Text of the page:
Accurate numerical numbers support his claim that the United States has monetary consequences and gives reason to believe pursuing it further could worsen the finical status. In addition, he had a historical fact about Britain. After World War II London had to abandon its responsibilities to Africa and the Mediterranean (p. 24). This fact reinforces the idea that a country considered a global power could no longer carry the burden of responsibility. However, two obvious opinions include how Russia or China will not be tempted to assume control over Central Europe or East Asia (p. 2). The intention was to calm the fears about the wrong country assuming the global power. However, there is no evidence, or statement from either authoritarian capitalist country stating they are satisfied with the current system. Lastly, how the United States is involved in too many conflicts (p. 21). There is no limit to how many conflicts a country can get involved in. It is always up for debate whether or not the United States is involved too much or too little in global affairs. The response can vary by person, by topic or by country.
Propaganda is inevitable and both parties are guilty of having their discussion contain it. Hilary Clinton uses Pseudo solutions as well as Pathos. When discussing her approach to maintain the different levers of powers in this new world, she gives us a brief summary that only sounds promising, but does not explain the specifics, costs or risks. For example, she wants to use technology and translators who are fluent in Urdu, Arabic, Punjabi, and Somali, to exploit the contradictions of al-Qaida on social media (p. 14).
She does not discuss specifics about how they are going to monitor the media, or keep the information from being leaked. She does not explain the actions al-Qaida might do in response. In addition, she proposes the idea of aiding developing countries expand their economies. Even though developing countries are continually improving, undeniably it is a slow gradual process. She plans to make investments and partnerships with private sector, women and better governance (p. 15), but fails to explain the amount of money being invested, the amount of time it takes to get the specific country at a stable economy.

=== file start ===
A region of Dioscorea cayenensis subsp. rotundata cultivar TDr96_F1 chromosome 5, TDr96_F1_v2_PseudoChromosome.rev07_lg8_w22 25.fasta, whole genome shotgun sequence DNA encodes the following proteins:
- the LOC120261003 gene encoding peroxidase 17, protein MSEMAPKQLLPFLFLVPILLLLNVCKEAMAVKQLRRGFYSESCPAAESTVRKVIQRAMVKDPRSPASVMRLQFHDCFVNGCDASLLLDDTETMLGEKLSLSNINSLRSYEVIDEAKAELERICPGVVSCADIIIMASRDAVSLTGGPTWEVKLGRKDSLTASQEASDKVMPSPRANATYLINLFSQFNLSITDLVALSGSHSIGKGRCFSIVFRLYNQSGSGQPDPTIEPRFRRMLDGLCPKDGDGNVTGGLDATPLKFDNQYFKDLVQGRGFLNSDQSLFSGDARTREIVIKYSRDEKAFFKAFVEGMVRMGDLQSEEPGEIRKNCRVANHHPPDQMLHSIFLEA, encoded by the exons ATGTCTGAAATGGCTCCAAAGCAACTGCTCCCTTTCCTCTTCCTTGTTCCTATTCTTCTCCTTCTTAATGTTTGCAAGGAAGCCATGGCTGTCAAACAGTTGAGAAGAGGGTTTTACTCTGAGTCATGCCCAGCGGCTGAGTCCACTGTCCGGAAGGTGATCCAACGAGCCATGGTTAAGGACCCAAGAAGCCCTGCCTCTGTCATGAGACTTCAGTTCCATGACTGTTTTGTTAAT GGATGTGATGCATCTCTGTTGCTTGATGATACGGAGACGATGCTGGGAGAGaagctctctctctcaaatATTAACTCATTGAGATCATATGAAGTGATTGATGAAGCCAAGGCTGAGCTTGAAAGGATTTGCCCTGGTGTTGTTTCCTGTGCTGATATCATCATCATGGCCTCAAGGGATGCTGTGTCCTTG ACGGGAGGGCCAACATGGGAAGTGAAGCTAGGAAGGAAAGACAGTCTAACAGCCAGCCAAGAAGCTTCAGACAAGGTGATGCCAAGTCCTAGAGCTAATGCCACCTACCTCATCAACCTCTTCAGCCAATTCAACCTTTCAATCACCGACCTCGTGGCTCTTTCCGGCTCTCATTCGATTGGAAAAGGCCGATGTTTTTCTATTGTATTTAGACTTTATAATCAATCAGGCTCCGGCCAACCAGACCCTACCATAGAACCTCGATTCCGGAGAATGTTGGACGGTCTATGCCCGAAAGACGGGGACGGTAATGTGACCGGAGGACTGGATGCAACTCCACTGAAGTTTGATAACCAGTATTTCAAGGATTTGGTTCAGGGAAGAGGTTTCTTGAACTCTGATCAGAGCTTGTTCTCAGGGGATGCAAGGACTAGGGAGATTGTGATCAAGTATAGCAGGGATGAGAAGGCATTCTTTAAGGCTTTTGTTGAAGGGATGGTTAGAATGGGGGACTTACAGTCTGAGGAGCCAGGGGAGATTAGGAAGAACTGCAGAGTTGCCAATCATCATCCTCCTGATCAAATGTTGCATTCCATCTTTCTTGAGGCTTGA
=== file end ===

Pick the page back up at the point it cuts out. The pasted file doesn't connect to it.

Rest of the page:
Lastly, the overall tone of her speech appealed to pathos. It was sentimental, and shown pride or patriotism towards the United States. She claims our power due to the size of the economy, strength of the military and influence in diplomacy, remains unrivaled (p. 14). She states we are the indispensable nation because of our force for progress peace and prosperity (p. 17). All words are prideful or positive and builds up our nation’s character. Ted Galen Carpenter is a guilty of Pseudo solutions.
He claims Democratic Europe is the best option because of the democratic values it shares with the United States. However, Europe consists of many smaller countries. He does not explain if there are any specific countries that could assume the role, or is it Europe as whole. Also he focuses on how the candidate would have similar democratic values, which I agree is a main component, but he does not explore other factors that make them a global power. He does not reveal if or how reliant Europe is on the United States.